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All you have to do is give it to them!

As regular readers will know, Mr R and I are regular frequenters of the local dance scene having danced the Jive for about five years now, and have recently taken up Lindy Hop.

We go to two different schools depending on what dances and practice nights they have on.  We originally learned the Jive with School One, but now learn Lindy Hop and, for a while, advanced Jive, with School Two.

The person who runs School One loves dance, is fabulous at teaching it, but says they can’t make a living from it.  The thing is, they stopped teaching Jive and concentrated solely on Lindy Hop.  Jive is the easier of the two dances and is what everyone wants to learn, and they do – by their droves.  Lindy is generally recommended once you’ve got the hang of Jive, and therefore attracts a much, much smaller group of people.  They teach a couple of evenings a week and hold a monthly dance and practice night for both Jivers and Lindy Hoppers.

School Two meanwhile teach every night of the week.  They spilt their classes between Jive – beginners, intermediate and advanced, Lindy – again all three abilities, and Bilboa (another Swing dance).

Their classes are packed.  Their weekly dances are packed.  And they now hold a monthly Dance Doctor session where for three hours you can go practice and ask for personal help at any time (quite often when you get tangled up in some of the more complicated moves!) whilst they walk around to help everyone.  There is something for everyone at every ability to be able to improve their skills and learn new moves and tricks.  And they also have DVDs to buy if you want to learn at home…not to mention that if you have a private lesson they record the session so you can practice at home.

So, what’s the lesson here? (Other than you’ve now learned that I love my dancing!!).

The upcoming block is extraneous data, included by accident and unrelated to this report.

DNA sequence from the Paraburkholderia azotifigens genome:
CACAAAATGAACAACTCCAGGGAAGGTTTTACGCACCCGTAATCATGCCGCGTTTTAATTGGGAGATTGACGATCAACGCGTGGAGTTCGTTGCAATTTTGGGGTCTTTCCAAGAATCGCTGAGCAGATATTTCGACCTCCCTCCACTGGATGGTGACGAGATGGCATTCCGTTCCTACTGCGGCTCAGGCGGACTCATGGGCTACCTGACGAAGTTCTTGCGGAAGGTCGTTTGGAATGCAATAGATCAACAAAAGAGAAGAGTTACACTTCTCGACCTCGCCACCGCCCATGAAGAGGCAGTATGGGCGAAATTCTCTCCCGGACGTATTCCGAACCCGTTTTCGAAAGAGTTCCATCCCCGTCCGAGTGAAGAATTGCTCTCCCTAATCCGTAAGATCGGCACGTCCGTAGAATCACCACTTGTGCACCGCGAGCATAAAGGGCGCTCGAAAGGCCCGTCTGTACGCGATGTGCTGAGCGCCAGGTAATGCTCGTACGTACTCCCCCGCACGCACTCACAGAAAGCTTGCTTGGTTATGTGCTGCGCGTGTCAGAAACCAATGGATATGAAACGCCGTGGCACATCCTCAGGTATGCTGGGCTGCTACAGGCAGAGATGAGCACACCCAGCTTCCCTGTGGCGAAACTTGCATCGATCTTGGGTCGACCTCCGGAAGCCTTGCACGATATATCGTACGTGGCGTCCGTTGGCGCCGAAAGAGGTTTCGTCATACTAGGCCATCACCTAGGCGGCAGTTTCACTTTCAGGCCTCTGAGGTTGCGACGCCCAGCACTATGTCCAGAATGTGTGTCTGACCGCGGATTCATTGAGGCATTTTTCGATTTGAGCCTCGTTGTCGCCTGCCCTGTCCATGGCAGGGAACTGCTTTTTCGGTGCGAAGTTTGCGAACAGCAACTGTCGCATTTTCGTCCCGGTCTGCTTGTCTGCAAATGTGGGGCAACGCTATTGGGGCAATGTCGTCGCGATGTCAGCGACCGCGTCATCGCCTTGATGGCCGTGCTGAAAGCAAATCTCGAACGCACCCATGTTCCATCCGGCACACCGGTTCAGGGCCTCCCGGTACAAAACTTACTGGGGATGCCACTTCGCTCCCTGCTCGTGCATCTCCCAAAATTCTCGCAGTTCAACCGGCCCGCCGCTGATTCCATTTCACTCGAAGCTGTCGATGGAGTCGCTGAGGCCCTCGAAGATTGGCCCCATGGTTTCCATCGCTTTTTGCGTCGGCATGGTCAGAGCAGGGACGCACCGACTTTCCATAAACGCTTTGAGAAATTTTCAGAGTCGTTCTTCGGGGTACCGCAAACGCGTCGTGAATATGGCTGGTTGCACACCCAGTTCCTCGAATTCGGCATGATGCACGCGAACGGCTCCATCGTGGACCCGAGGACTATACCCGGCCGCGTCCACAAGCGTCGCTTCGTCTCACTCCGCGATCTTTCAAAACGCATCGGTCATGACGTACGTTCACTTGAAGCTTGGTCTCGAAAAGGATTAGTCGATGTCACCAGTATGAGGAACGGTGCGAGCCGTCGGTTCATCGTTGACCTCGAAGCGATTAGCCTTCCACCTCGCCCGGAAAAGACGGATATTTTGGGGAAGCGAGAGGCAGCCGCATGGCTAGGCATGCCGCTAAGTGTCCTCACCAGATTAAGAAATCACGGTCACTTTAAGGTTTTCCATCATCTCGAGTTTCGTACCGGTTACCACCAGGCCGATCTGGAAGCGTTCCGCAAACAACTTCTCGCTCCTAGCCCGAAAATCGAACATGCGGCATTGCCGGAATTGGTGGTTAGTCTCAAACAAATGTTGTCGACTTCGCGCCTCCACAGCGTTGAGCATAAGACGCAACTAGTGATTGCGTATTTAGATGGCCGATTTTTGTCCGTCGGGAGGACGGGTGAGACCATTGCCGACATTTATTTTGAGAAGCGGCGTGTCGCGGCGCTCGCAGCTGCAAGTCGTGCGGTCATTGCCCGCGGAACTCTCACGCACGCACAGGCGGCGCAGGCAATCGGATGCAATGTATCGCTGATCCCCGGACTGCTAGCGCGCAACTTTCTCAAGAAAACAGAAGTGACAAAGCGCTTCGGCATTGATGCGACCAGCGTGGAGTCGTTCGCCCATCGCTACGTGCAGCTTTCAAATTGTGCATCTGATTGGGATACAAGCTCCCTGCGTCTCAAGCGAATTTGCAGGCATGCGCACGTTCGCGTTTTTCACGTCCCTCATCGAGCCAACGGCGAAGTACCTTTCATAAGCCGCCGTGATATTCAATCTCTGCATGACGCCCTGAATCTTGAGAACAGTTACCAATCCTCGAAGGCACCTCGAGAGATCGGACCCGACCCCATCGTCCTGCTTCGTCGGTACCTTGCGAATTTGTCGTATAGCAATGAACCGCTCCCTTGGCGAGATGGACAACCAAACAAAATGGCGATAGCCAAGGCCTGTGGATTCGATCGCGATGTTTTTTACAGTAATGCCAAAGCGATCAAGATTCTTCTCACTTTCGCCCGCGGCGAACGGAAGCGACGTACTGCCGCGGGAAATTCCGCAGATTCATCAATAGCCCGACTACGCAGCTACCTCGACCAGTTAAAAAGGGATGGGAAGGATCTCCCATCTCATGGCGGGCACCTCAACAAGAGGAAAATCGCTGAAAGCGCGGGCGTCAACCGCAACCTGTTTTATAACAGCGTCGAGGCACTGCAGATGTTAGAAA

The very simplified official (Chartered Institute of Marketing) definition of marketing is “find out what your customers want, and then give it to them, whilst making a profit”.

School One do just what they want to do, and don’t manage to make a profit or a living from what they do.  In their case, they have “normal 9-5” jobs during the day because their business doesn’t pay.

School Two have listened to what their customers want, have given it to them in lots of different ways, and happily make a living from it.

School One could very easily change their situation: it’s very obvious what they need to do, but they don’t.

School Two gets our loyalty and business because they continually grow with us – their customer.

So, what aren’t you doing in your business that you could very easily do?

  • What does your customer want that you’re not giving to them?
  • What do they keep asking for?
  • What could you do for them to increase their skills / take them on to a more advanced stage?
  • What can you do to build a great relationship with them? (School Two makes home-made cakes for their Dance Doctor sessions!).
  • What can you do that will help them even when you’re not there?

Ask your customer….listen to your customer….and they will tell you.

Find out what they want – and then give it to them.  Then make a profit.

Simples.

Have a great week.
Dedicated to your success,
Kim
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